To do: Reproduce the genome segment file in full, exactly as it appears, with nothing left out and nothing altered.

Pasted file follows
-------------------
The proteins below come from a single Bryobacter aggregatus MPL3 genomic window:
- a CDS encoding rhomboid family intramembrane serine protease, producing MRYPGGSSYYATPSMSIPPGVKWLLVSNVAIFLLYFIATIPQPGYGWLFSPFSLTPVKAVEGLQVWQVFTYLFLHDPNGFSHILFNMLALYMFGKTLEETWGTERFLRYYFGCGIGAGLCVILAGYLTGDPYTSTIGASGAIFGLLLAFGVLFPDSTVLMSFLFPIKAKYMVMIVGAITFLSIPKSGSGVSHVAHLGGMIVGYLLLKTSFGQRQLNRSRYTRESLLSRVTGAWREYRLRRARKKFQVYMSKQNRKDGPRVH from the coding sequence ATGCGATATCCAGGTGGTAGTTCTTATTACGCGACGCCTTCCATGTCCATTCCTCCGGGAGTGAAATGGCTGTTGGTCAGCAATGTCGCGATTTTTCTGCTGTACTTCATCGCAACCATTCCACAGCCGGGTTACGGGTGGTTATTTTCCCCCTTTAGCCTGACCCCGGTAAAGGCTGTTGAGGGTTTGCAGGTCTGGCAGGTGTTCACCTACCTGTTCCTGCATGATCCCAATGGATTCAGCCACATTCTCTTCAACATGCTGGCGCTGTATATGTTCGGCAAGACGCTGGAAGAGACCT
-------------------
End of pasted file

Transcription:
The proteins below come from a single Bryobacter aggregatus MPL3 genomic window:
- a CDS encoding rhomboid family intramembrane serine protease, producing MRYPGGSSYYATPSMSIPPGVKWLLVSNVAIFLLYFIATIPQPGYGWLFSPFSLTPVKAVEGLQVWQVFTYLFLHDPNGFSHILFNMLALYMFGKTLEETWGTERFLRYYFGCGIGAGLCVILAGYLTGDPYTSTIGASGAIFGLLLAFGVLFPDSTVLMSFLFPIKAKYMVMIVGAITFLSIPKSGSGVSHVAHLGGMIVGYLLLKTSFGQRQLNRSRYTRESLLSRVTGAWREYRLRRARKKFQVYMSKQNRKDGPRVH from the coding sequence ATGCGATATCCAGGTGGTAGTTCTTATTACGCGACGCCTTCCATGTCCATTCCTCCGGGAGTGAAATGGCTGTTGGTCAGCAATGTCGCGATTTTTCTGCTGTACTTCATCGCAACCATTCCACAGCCGGGTTACGGGTGGTTATTTTCCCCCTTTAGCCTGACCCCGGTAAAGGCTGTTGAGGGTTTGCAGGTCTGGCAGGTGTTCACCTACCTGTTCCTGCATGATCCCAATGGATTCAGCCACATTCTCTTCAACATGCTGGCGCTGTATATGTTCGGCAAGACGCTGGAAGAGACCT